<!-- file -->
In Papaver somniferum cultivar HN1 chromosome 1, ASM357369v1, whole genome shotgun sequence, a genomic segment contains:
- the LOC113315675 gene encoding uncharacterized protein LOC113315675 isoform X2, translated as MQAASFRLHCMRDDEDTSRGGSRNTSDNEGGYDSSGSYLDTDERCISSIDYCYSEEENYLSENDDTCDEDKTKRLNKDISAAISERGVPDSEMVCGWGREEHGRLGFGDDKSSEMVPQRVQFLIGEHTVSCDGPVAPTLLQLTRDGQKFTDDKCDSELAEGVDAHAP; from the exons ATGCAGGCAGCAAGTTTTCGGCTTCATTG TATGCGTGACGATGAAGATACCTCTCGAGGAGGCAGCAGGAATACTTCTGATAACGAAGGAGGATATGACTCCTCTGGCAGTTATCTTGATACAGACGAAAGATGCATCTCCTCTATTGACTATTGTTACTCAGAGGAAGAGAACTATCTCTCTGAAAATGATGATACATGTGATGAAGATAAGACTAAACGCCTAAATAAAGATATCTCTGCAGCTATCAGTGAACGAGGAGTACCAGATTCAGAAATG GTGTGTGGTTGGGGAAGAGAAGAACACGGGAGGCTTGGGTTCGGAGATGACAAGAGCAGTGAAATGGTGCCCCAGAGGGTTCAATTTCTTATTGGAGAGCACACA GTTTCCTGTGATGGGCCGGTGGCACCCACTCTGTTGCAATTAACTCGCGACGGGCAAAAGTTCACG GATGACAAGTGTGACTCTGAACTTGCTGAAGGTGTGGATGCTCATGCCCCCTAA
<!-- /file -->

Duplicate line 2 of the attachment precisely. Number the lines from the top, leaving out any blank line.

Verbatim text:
- the LOC113315675 gene encoding uncharacterized protein LOC113315675 isoform X2, translated as MQAASFRLHCMRDDEDTSRGGSRNTSDNEGGYDSSGSYLDTDERCISSIDYCYSEEENYLSENDDTCDEDKTKRLNKDISAAISERGVPDSEMVCGWGREEHGRLGFGDDKSSEMVPQRVQFLIGEHTVSCDGPVAPTLLQLTRDGQKFTDDKCDSELAEGVDAHAP; from the exons ATGCAGGCAGCAAGTTTTCGGCTTCATTG TATGCGTGACGATGAAGATACCTCTCGAGGAGGCAGCAGGAATACTTCTGATAACGAAGGAGGATATGACTCCTCTGGCAGTTATCTTGATACAGACGAAAGATGCATCTCCTCTATTGACTATTGTTACTCAGAGGAAGAGAACTATCTCTCTGAAAATGATGATACATGTGATGAAGATAAGACTAAACGCCTAAATAAAGATATCTCTGCAGCTATCAGTGAACGAGGAGTACCAGATTCAGAAATG GTGTGTGGTTGGGGAAGAGAAGAACACGGGAGGCTTGGGTTCGGAGATGACAAGAGCAGTGAAATGGTGCCCCAGAGGGTTCAATTTCTTATTGGAGAGCACACA GTTTCCTGTGATGGGCCGGTGGCACCCACTCTGTTGCAATTAACTCGCGACGGGCAAAAGTTCACG GATGACAAGTGTGACTCTGAACTTGCTGAAGGTGTGGATGCTCATGCCCCCTAA